Inside Gemma Rolls-Bentley's Collection

Inside Gemma Rolls-Bentley's Collection

For Gemma Rolls-Bentley, collecting begins with understanding your own values and what you represent. As a curator and creative consultant, this is how she approaches her own collection as well as those she builds for others – guided by the idea that art should hold real meaning for those who spend time with it. The art that fills her South London home is a reflection of the queer family she is creating with her wife, poet and dementia specialist, Danielle Wilde.

6 min read

Gemma Rolls-Bentley poses in front of green cabinet full of various artworks

If you could have one artwork what would it be?

I'm not in the business of stealing from museums but if I could steal one artwork and live with it forever, it would be Self-Portrait/Cutting (1993) by Catherine Opie. When I’m teaching, whether it’s fine art or an art business course, I always show it because I think that it is a really impactful piece of art and an example of an artist doing their job really really well –  communicating something that is very nuanced and sensitive. To me it communicates the desire for home, whatever that home might be. Whether it's feeling at home in your own skin, in the embrace of another or within your chosen family. It’s about the sometimes painful experience of dreaming of home.

I'm so happy that I finally have a version of the artwork on my wall, which is a risograph that Catherine made for my show at the Leslie-Lohman Museum of Art in New York.

Catherine Opie’s self-portrait reproduced as a risograph for Gemma's show, Dreaming of Home, at the Leslie-Lohman Museum.

How would you describe your own home?

I think there's a process of reclaiming underway in this house. My wife was raised Catholic, and Catholicism is really complicated for queer people, but there's a lot of really beautiful imagery and we have loads of it in our house – we have my wife's nana’s rosary here. There's this really gorgeous collage that our dear friend Fiontan Moran made for her birthday too, which makes an unlikely match of the Virgin Mary and Kim Basinger. Then there’s this crucifix by Franco B, who is one of the most important living queer artists. He came to prominence in the 90s and was known informally as 'the artist who bleeds' because of his body work. This is his version of Jesus with a cross stamped onto him.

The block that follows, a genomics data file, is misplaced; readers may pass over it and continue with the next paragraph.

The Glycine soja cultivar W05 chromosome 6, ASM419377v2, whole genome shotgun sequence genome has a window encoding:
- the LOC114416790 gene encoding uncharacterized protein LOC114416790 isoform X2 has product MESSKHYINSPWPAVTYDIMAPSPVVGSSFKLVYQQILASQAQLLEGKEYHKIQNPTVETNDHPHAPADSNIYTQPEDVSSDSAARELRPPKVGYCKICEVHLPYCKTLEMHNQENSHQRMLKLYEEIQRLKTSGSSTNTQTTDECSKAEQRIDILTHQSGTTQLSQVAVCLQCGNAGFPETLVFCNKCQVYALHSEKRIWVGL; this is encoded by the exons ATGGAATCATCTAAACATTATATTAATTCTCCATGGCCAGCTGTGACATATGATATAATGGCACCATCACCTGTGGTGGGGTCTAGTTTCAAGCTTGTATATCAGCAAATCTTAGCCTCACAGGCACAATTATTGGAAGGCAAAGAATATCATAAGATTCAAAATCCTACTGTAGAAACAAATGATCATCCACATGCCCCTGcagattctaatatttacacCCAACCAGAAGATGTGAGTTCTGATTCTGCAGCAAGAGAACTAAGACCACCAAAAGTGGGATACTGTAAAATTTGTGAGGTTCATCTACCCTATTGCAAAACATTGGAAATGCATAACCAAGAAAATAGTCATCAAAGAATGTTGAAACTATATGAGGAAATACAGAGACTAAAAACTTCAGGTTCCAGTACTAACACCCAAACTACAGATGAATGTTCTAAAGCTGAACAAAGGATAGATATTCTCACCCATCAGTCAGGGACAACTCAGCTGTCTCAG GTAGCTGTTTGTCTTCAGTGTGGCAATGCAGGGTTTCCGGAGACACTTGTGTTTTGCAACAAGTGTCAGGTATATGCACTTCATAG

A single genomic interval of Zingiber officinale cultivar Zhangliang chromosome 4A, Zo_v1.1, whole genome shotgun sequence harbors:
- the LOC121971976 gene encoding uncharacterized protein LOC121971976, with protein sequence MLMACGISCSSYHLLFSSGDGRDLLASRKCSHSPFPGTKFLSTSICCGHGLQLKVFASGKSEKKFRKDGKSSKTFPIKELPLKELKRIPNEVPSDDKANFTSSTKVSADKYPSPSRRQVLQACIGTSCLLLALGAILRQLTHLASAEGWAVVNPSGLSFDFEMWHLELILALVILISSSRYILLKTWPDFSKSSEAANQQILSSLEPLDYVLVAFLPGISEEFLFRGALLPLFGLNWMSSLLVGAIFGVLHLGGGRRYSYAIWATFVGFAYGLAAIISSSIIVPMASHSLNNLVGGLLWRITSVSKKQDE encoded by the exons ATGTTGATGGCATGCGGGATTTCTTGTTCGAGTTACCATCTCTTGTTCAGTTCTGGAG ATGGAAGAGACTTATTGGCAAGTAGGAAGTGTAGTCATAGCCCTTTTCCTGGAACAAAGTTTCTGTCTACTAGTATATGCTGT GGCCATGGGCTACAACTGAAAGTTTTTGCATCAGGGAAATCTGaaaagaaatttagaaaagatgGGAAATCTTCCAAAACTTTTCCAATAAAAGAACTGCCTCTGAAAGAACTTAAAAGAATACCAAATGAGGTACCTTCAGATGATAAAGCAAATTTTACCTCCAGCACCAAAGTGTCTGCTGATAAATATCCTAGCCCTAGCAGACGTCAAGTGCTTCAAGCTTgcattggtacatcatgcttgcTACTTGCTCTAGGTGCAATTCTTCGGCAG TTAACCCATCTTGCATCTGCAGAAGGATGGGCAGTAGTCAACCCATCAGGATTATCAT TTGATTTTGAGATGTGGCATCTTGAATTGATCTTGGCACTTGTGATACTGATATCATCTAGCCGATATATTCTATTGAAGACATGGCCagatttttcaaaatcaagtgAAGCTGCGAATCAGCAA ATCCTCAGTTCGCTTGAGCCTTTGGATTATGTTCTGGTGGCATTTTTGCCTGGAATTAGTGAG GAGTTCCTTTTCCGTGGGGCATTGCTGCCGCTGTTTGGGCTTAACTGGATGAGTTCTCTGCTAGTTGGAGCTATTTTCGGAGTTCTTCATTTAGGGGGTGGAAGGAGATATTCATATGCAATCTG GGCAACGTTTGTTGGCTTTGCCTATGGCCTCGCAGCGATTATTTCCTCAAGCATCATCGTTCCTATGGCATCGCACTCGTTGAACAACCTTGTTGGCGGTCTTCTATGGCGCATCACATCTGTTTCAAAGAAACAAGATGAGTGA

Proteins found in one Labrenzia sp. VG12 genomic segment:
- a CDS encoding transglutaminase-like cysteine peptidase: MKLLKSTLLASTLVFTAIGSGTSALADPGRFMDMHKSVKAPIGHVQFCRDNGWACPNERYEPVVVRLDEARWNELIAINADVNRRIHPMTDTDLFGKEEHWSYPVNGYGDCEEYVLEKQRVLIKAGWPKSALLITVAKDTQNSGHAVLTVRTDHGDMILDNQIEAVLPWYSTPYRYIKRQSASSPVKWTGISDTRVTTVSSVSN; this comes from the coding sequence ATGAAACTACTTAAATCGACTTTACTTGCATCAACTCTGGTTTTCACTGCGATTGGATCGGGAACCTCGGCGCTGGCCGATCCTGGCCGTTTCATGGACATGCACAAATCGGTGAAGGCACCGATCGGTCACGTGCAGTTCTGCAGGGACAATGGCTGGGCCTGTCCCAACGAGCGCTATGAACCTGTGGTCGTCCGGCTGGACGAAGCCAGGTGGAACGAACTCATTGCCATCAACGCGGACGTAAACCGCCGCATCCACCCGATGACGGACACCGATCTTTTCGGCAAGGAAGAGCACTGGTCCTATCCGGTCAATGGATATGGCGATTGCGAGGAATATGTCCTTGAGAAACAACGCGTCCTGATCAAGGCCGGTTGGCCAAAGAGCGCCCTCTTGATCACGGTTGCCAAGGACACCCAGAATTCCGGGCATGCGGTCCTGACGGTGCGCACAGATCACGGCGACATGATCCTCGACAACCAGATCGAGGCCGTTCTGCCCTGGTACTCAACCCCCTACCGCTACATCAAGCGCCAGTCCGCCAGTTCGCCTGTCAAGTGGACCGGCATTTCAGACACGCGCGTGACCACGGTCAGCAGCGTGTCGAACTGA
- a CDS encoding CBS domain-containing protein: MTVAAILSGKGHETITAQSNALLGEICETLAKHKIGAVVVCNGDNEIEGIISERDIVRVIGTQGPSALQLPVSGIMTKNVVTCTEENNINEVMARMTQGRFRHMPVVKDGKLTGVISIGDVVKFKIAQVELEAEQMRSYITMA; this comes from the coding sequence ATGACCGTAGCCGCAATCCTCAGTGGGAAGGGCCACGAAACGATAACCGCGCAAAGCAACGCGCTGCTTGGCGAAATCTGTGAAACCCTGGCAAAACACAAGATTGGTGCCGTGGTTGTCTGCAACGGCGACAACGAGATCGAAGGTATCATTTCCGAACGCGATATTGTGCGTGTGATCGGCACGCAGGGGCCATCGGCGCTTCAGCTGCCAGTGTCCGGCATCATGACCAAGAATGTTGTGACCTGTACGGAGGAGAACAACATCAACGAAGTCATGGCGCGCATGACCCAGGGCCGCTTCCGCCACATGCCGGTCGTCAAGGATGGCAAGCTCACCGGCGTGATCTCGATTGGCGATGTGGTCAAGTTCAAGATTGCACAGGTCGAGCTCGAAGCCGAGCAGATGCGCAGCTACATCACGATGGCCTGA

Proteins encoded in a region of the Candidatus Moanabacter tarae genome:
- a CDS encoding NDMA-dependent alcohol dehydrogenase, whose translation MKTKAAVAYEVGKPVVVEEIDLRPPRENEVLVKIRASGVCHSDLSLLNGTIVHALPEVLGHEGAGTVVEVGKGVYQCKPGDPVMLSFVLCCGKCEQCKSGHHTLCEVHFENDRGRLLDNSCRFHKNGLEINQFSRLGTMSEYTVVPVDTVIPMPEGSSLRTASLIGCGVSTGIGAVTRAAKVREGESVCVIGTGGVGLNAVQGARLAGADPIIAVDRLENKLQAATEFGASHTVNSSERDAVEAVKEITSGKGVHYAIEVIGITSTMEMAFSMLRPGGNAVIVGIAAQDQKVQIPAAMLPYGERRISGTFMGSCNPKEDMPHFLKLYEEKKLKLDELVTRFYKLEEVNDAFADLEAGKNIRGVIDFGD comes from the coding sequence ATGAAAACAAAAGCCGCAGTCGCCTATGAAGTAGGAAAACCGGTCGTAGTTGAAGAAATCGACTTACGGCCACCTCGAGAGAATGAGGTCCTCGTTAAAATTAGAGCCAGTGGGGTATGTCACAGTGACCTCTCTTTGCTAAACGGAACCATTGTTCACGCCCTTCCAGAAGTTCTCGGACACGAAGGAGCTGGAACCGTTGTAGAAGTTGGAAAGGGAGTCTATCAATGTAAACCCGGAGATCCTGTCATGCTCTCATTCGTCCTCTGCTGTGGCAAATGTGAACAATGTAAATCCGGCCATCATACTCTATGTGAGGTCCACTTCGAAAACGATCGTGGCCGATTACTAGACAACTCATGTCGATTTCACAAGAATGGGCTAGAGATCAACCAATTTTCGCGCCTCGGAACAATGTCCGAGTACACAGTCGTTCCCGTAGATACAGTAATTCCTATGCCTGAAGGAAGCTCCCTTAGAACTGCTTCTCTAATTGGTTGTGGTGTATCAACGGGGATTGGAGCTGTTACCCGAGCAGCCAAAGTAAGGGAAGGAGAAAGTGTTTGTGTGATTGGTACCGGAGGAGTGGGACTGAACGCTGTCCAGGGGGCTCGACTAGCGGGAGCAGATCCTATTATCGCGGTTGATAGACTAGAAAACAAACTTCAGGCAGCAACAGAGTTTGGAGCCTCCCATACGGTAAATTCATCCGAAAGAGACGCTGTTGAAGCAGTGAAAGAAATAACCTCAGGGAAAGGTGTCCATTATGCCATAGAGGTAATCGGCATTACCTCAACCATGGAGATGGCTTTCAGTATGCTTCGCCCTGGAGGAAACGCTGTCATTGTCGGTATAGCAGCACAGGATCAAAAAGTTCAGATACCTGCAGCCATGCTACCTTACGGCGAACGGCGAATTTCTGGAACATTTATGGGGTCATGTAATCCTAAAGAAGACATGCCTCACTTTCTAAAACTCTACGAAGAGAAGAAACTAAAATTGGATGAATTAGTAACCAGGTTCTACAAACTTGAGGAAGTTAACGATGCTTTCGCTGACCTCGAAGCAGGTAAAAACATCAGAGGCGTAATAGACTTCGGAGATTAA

I’ve also spotted a lot of medical paraphernalia around your house, can you talk more about that?

On our mantelpiece we have a bust that was legitimately used for phrenology. In our cabinet of curiosities there's a shark in formaldehyde (which is ironic because I spent my early career working for Damien Hirst), a little taxidermied Octopus by an artist called Harriet Horton, a skeleton head and some Victorian teeth. Amongst them you'll find ceramic post-it notes by Lindsey Mendick with messages like 'You told me I looked like your dead friend."

Gemma’s cabinet of curiosities, filled with medical paraphernalia and objets d'art

A shark encased in formaldehyde alongside a taxidermied octopus by Harriet Horton

Gemma’s mantelpiece is topped by an assortment of religious and medical objects in dialogue with a Catholic-coded collage by Fiontán Moran. Reflected in the mirror? A wall-mounted sculpture by Jesse Darling.

Do you see any ties between the medical objects and the artworks you collect, perhaps in terms of deconstructing the ways that people have understood and presented identity?

My wife is a dementia specialist, so she works with people towards the end of life, but she’s also a poet and super creative. We're both quite interested in unpicking the systems within which we operate but particularly, as a queer family, thinking about systems that were not built for us. With those kinds of objects there's also an aesthetic sensibility, and some mysticism. These are all different layers of understanding and constructing identity.

How does this interest in unpicking systems translate into your curatorial practice?

I feel very fortunate that my career has also become a platform for activism. A lot of the work that I do is focused on increasing diversity in the sector and my curatorial work is very much about championing women and queer artists. I became a trustee at Queercircle three years ago. It was the first space in London dedicated to LGBTQIA+ arts, culture, health and wellbeing.